The U.S. Supreme Court ruled against GOP legislators in North Carolina, who had claimed that they should have unreviewable powers to set the rules for their state’s federal elections. The six-to-three decision (with Clarence Thomas, Neil Gorsuch and Samuel Alito dissenting) affirms our fundamental principle of checks and balances.
This decision has implications far beyond the Tar Heel State and arguably beyond just voting rights. A different decision, according to NYU’s Brennan Center for Justice, would have disrupted more than 170 state constitution provisions, over 650 state laws and thousands of regulations, down to the location of polling places. As conservative retired jurist Michael Luttig, who opposed the GOP challenge, wrote, this is “the single most important case for American democracy since the founding of the nation.”
SCOTUS turned thumbs down on the once-fringe radical concept that state legislatures should have the last word on, for example, their own partisan and outrageously imbalanced gerrymandering plans. A different decision would have allowed one party (in this case, Republicans) to draw district lines to their own obscene advantage and, with no court oversight regarding constitutionality, wrest and retain control over core political and electoral activities.
Justice John Roberts, who has been steadily undermining the Voting Rights Act, wrote the decision. He reviewed our nation’s long history of developing and validating the principle of judicial review, concluding that even today the Constitution “does not insulate state legislatures from the ordinary exercise of state judicial review.” Three cheers for Justices Roberts, Bret Kavanaugh and Amy Coney Barrett, who sided with the court’s three liberal justices. When was the last time we could say that? (Most certainly I wish that SCOTUS was as respectful of precedent in the Dobbs case on reproductive freedom.)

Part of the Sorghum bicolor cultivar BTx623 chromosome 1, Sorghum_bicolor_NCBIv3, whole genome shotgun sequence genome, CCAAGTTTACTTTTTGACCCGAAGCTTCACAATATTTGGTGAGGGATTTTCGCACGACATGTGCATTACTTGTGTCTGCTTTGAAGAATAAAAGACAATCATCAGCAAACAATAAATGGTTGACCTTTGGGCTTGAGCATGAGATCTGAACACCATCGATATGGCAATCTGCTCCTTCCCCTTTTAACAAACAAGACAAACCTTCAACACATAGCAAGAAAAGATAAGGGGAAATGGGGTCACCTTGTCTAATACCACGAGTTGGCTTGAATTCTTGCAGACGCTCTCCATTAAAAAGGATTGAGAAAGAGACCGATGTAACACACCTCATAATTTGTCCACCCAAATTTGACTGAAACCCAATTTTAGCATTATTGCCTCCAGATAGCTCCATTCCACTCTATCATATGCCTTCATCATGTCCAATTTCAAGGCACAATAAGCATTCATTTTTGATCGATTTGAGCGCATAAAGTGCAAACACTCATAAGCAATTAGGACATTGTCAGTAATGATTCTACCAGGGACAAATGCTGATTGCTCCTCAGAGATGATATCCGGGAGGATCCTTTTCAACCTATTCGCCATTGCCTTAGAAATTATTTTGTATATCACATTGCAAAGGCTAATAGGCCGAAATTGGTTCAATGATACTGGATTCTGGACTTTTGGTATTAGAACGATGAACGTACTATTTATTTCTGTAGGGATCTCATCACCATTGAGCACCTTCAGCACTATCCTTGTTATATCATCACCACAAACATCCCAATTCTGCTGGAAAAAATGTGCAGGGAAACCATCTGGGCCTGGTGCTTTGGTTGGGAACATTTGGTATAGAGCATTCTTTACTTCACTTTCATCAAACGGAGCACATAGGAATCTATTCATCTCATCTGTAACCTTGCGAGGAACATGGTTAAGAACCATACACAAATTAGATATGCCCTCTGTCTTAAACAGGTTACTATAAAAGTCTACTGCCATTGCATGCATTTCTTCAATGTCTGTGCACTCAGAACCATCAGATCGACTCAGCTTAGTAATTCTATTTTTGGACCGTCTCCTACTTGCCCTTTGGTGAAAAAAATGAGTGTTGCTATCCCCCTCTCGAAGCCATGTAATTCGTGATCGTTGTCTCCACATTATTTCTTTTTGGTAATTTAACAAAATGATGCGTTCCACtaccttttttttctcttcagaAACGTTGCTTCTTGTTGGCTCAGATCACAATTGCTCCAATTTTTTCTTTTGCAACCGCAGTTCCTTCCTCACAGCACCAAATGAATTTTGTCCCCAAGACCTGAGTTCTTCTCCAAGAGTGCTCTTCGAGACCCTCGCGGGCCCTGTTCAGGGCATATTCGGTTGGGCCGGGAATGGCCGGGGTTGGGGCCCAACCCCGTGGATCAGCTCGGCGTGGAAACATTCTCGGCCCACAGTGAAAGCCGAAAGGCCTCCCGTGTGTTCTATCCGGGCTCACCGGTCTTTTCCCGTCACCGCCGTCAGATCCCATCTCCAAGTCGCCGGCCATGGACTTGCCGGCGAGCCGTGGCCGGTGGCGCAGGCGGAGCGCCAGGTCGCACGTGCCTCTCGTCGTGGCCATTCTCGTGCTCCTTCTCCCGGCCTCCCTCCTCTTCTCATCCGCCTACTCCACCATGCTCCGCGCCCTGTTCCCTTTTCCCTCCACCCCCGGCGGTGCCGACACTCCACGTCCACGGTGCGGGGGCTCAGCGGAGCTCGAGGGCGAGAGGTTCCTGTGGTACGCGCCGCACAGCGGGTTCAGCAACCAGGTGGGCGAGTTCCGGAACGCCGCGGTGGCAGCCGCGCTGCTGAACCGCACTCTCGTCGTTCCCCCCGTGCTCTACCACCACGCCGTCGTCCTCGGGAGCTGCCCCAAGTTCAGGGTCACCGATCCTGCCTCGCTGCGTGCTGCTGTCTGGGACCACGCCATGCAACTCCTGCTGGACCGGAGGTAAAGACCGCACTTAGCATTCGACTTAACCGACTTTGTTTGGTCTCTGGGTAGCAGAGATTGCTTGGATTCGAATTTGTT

The so-called “independent state legislature” theory, highlighted during the January 6th committee hearings, provided the rationale for Team Trump’s outrageous efforts to overturn the 2020 election. Donald Trump and his enablers are still insisting that legislatures should have overturned the certified votes and, should he have the opportunity to do so in 2024, will almost certainly test the idea again. The Supreme Court’s decision left wiggle room for further litigation, asserting that there are limits to the role of state courts policing elections for Congress and the President.
One can only imagine that, had the Court embraced the whacko theory, one day it could have been used to justify state legislative primacy in other matters.
In the immediate future, distorted district lines in Alabama, Louisiana and Georgia are likely to be redrawn, all of which could influence the outcomes of congressional races and even help flip control of the House of Representatives back to the Democrats. The decision, however, has more to do with fairness and justice than with any party’s political dominance.
The decision pretty much keeps the status quo, but, in this perilous time, that has to be reckoned a qualified victory. Other decisions expected by the end of this week may not be as reassuring.